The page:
Blommer's Complaint

Bongards mounts a two-pronged attack on Blommer's complaint. It argues that the breach of warranty claim, Counts I-III, fail for lack of privity and the tort claims, Counts IV-VII, fail because Blommer's losses were only economic and not recoverable in tort. Because Blommer has not moved for summary judgment against Bongards, the issue in effect is whether under the existing record it is impossible as a matter of law for Blommer to recover either tort or contract damages against Bongards.

In its previous memorandum and order this court held that recovery in tort is not barred by Moorman Manufacturing Co. v. National Tank Co., 91 Ill.2d 69, 61 Ill.Dec. 746, 435 N.E.2d 443 (1982). Moorman rejected use of a theory of strict liability in tort for recovery of solely economic losses. Id. 61 Ill.Dec. at 751, 435 N.E.2d at 448. The Moorman court also held that "when a product is sold in a defective condition that is unreasonably dangerous to the user or consumer or to his property, strict liability in tort is applicable to physical injury to plaintiff's property, as well as the personal injury." Id.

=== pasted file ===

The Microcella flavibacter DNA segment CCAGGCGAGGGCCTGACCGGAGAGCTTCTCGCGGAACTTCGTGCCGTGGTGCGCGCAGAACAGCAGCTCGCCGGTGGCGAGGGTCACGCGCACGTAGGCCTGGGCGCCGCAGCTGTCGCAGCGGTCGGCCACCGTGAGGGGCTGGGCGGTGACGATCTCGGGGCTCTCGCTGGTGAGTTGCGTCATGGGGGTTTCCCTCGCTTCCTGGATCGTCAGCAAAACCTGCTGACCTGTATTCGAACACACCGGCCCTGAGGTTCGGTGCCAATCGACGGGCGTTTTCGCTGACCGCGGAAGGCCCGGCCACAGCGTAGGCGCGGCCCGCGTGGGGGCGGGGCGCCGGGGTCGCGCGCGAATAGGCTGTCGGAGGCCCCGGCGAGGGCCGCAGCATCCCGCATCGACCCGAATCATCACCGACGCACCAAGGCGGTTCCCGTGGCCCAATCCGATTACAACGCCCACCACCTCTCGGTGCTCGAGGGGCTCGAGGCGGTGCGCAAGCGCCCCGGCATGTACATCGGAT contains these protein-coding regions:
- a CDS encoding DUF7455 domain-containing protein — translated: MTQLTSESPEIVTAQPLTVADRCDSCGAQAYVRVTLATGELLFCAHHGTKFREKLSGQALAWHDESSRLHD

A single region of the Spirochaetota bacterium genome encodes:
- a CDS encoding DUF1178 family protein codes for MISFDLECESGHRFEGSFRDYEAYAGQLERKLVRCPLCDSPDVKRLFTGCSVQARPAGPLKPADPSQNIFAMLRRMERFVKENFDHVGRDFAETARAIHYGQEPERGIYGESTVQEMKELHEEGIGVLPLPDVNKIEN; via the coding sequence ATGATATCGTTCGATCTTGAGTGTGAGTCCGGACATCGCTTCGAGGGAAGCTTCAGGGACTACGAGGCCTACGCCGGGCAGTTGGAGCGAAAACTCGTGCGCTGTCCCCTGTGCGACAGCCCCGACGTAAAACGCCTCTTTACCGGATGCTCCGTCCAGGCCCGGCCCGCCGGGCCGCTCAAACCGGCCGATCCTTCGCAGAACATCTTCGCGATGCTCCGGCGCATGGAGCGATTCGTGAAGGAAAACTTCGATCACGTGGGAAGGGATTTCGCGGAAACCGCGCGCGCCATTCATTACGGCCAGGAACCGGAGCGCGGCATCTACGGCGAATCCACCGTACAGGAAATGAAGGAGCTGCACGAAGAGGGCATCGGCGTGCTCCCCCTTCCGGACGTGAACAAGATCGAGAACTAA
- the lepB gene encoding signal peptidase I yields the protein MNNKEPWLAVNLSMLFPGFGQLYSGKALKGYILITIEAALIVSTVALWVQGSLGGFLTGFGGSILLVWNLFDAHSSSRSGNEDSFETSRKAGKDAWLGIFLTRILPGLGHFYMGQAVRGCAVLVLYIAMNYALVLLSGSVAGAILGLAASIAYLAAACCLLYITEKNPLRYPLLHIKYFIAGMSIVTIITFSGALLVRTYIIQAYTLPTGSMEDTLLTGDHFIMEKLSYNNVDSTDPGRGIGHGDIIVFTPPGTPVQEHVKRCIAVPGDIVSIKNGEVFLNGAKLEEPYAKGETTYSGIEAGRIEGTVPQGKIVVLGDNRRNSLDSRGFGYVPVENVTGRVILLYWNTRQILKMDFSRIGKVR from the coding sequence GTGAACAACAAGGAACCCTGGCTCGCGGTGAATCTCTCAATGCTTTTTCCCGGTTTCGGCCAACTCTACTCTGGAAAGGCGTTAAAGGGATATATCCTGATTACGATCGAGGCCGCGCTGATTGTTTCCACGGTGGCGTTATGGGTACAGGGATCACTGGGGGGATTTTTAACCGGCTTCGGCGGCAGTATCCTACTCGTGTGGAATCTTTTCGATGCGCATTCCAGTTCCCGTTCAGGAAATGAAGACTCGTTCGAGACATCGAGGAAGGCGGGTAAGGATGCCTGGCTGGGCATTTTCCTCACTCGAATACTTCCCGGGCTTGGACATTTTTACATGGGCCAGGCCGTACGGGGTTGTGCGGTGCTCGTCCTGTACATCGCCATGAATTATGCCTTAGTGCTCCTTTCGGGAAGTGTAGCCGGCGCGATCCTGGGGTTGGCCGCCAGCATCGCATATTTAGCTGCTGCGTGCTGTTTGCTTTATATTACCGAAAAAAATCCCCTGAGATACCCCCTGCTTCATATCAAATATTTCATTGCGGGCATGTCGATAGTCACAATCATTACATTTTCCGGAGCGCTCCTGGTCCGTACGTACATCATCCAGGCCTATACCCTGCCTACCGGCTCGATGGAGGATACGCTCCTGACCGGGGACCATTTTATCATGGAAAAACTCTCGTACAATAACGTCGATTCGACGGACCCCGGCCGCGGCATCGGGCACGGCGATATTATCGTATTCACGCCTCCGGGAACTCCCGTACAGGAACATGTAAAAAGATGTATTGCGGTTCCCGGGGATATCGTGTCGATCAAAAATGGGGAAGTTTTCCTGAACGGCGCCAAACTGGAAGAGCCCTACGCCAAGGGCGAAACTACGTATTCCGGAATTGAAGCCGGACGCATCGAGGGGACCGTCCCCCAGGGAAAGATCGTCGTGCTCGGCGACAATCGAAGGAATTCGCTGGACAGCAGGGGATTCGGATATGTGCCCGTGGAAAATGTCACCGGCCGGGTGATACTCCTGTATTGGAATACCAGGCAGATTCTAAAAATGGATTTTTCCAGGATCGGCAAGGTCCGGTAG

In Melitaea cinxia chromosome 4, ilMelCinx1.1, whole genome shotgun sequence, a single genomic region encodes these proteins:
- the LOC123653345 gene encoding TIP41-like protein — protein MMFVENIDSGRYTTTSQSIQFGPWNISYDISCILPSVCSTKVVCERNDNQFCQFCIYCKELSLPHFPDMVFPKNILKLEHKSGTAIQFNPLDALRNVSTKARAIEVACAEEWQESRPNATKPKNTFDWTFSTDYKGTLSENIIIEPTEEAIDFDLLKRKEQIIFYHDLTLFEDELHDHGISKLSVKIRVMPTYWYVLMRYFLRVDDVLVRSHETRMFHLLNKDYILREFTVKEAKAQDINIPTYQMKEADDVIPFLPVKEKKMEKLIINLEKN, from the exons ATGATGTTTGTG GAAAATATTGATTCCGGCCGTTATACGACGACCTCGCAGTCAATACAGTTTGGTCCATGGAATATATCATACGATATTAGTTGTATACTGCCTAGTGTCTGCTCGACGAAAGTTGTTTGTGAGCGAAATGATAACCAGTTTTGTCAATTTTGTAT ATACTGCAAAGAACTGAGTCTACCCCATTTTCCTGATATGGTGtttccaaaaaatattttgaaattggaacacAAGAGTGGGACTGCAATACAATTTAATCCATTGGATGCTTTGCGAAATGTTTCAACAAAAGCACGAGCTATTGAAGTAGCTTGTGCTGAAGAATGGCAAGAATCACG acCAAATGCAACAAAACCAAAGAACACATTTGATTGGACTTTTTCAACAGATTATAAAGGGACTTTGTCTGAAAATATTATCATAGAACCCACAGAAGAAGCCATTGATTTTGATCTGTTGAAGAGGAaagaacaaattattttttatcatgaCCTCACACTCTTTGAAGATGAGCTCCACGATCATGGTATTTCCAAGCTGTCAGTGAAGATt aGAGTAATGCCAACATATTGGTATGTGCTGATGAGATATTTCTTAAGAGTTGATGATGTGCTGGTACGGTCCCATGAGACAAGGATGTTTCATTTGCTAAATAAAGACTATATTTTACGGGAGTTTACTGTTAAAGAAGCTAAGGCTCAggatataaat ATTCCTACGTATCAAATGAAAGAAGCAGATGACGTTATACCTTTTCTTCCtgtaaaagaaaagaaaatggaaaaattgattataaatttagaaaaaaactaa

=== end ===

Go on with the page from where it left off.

Relying upon ABCO Metals Corp. v. J.W. Imports Co., Inc., 560 F. Supp. 125 (N.D.Ill. 1982), aff'd on other grounds 721 F.2d 583 (7th Cir. 1983), this court held that at least part of Blommer's loss may have stemmed from a "sudden and calamitous occurrence" caused by contaminated whey. Nothing since our memorandum and order has indicated that this holding was incorrect. In fact, in Vaughn v. General Motors Corp., 102 Ill.2d 431, 80 Ill.Dec. 743, 466 N.E.2d 195 (1984), the Illinois Supreme Court embraced an expansive view of what damages are compensable in a strict liability action. The plaintiff in Vaughn, uninjured himself, sued the manufacturer of a truck whose brakes were defective. He sought compensation for the loss of the truck, expenses incurred in renting another truck, extra time expended at work, costs of cleaning up the load of spilled fuel, expenditures for repairs of the brakes prior to the occurrence and the cost of repairing the bulk fuel tank being carried. Id. 80 Ill.Dec. at 743, 466 N.E.2d at 195. The Vaughn court permitted recovery under Moorman because these losses stemmed from the sudden and calamitous occurrence caused by the brake defect. Id. 80 Ill.Dec. at 745, 466 N.E.2d at 197.